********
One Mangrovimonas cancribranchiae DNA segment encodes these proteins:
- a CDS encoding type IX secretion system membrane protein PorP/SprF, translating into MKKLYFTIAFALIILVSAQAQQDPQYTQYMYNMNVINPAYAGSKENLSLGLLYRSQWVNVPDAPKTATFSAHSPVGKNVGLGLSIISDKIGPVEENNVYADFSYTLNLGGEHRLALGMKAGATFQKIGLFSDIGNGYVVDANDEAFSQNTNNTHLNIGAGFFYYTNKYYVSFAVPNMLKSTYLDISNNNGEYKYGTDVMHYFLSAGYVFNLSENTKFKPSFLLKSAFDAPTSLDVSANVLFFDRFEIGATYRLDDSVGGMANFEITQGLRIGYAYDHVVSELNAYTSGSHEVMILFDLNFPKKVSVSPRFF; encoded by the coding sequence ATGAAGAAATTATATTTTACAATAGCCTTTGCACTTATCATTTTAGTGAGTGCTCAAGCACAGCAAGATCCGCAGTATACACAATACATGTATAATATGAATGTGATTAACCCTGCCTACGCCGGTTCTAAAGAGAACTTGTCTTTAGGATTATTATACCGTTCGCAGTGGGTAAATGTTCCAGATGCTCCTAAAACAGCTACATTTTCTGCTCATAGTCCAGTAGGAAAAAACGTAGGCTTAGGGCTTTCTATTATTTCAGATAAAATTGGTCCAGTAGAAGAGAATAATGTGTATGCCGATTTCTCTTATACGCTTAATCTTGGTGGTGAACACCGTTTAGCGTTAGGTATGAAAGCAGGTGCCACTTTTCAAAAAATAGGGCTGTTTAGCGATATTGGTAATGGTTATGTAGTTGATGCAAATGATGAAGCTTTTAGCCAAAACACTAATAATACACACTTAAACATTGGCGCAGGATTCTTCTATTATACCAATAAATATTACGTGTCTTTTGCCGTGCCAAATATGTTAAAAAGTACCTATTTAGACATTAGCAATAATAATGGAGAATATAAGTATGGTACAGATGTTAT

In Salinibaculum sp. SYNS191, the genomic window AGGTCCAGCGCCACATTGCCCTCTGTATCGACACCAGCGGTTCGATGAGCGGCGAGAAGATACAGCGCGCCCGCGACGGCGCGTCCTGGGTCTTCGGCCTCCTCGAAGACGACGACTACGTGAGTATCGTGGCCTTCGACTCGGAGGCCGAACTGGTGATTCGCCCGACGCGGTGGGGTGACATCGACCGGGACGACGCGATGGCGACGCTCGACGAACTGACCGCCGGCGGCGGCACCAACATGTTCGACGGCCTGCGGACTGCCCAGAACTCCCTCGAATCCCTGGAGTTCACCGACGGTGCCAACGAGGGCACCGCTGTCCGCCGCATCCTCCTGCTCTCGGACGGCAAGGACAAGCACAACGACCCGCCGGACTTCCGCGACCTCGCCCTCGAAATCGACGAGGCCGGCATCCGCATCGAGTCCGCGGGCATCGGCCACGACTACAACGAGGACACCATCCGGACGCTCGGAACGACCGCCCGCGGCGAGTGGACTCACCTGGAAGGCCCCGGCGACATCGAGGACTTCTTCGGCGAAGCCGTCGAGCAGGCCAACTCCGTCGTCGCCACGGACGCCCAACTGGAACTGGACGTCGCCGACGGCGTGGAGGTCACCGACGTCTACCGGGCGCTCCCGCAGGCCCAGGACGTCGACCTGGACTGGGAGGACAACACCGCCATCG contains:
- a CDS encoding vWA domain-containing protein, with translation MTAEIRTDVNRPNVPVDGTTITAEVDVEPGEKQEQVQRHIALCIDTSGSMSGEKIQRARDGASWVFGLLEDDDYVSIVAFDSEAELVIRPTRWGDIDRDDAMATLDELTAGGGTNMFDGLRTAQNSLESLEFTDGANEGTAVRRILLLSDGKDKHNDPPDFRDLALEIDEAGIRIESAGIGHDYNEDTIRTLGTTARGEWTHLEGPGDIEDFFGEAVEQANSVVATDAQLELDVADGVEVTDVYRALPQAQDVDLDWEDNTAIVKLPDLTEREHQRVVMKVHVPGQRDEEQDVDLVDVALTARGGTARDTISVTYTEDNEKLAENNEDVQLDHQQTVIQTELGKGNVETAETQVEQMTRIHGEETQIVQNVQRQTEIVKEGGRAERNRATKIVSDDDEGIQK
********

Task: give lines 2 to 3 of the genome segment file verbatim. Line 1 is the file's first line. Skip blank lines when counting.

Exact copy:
- a CDS encoding type IX secretion system membrane protein PorP/SprF, translating into MKKLYFTIAFALIILVSAQAQQDPQYTQYMYNMNVINPAYAGSKENLSLGLLYRSQWVNVPDAPKTATFSAHSPVGKNVGLGLSIISDKIGPVEENNVYADFSYTLNLGGEHRLALGMKAGATFQKIGLFSDIGNGYVVDANDEAFSQNTNNTHLNIGAGFFYYTNKYYVSFAVPNMLKSTYLDISNNNGEYKYGTDVMHYFLSAGYVFNLSENTKFKPSFLLKSAFDAPTSLDVSANVLFFDRFEIGATYRLDDSVGGMANFEITQGLRIGYAYDHVVSELNAYTSGSHEVMILFDLNFPKKVSVSPRFF; encoded by the coding sequence ATGAAGAAATTATATTTTACAATAGCCTTTGCACTTATCATTTTAGTGAGTGCTCAAGCACAGCAAGATCCGCAGTATACACAATACATGTATAATATGAATGTGATTAACCCTGCCTACGCCGGTTCTAAAGAGAACTTGTCTTTAGGATTATTATACCGTTCGCAGTGGGTAAATGTTCCAGATGCTCCTAAAACAGCTACATTTTCTGCTCATAGTCCAGTAGGAAAAAACGTAGGCTTAGGGCTTTCTATTATTTCAGATAAAATTGGTCCAGTAGAAGAGAATAATGTGTATGCCGATTTCTCTTATACGCTTAATCTTGGTGGTGAACACCGTTTAGCGTTAGGTATGAAAGCAGGTGCCACTTTTCAAAAAATAGGGCTGTTTAGCGATATTGGTAATGGTTATGTAGTTGATGCAAATGATGAAGCTTTTAGCCAAAACACTAATAATACACACTTAAACATTGGCGCAGGATTCTTCTATTATACCAATAAATATTACGTGTCTTTTGCCGTGCCAAATATGTTAAAAAGTACCTATTTAGACATTAGCAATAATAATGGAGAATATAAGTATGGTACAGATGTTAT

In Salinibaculum sp. SYNS191, the genomic window AGGTCCAGCGCCACATTGCCCTCTGTATCGACACCAGCGGTTCGATGAGCGGCGAGAAGATACAGCGCGCCCGCGACGGCGCGTCCTGGGTCTTCGGCCTCCTCGAAGACGACGACTACGTGAGTATCGTGGCCTTCGACTCGGAGGCCGAACTGGTGATTCGCCCGACGCGGTGGGGTGACATCGACCGGGACGACGCGATGGCGACGCTCGACGAACTGACCGCCGGCGGCGGCACCAACATGTTCGACGGCCTGCGGACTGCCCAGAACTCCCTCGAATCCCTGGAGTTCACCGACGGTGCCAACGAGGGCACCGCTGTCCGCCGCATCCTCCTGCTCTCGGACGGCAAGGACAAGCACAACGACCCGCCGGACTTCCGCGACCTCGCCCTCGAAATCGACGAGGCCGGCATCCGCATCGAGTCCGCGGGCATCGGCCACGACTACAACGAGGACACCATCCGGACGCTCGGAACGACCGCCCGCGGCGAGTGGACTCACCTGGAAGGCCCCGGCGACATCGAGGACTTCTTCGGCGAAGCCGTCGAGCAGGCCAACTCCGTCGTCGCCACGGACGCCCAACTGGAACTGGACGTCGCCGACGGCGTGGAGGTCACCGACGTCTACCGGGCGCTCCCGCAGGCCCAGGACGTCGACCTGGACTGGGAGGACAACACCGCCATCG contains: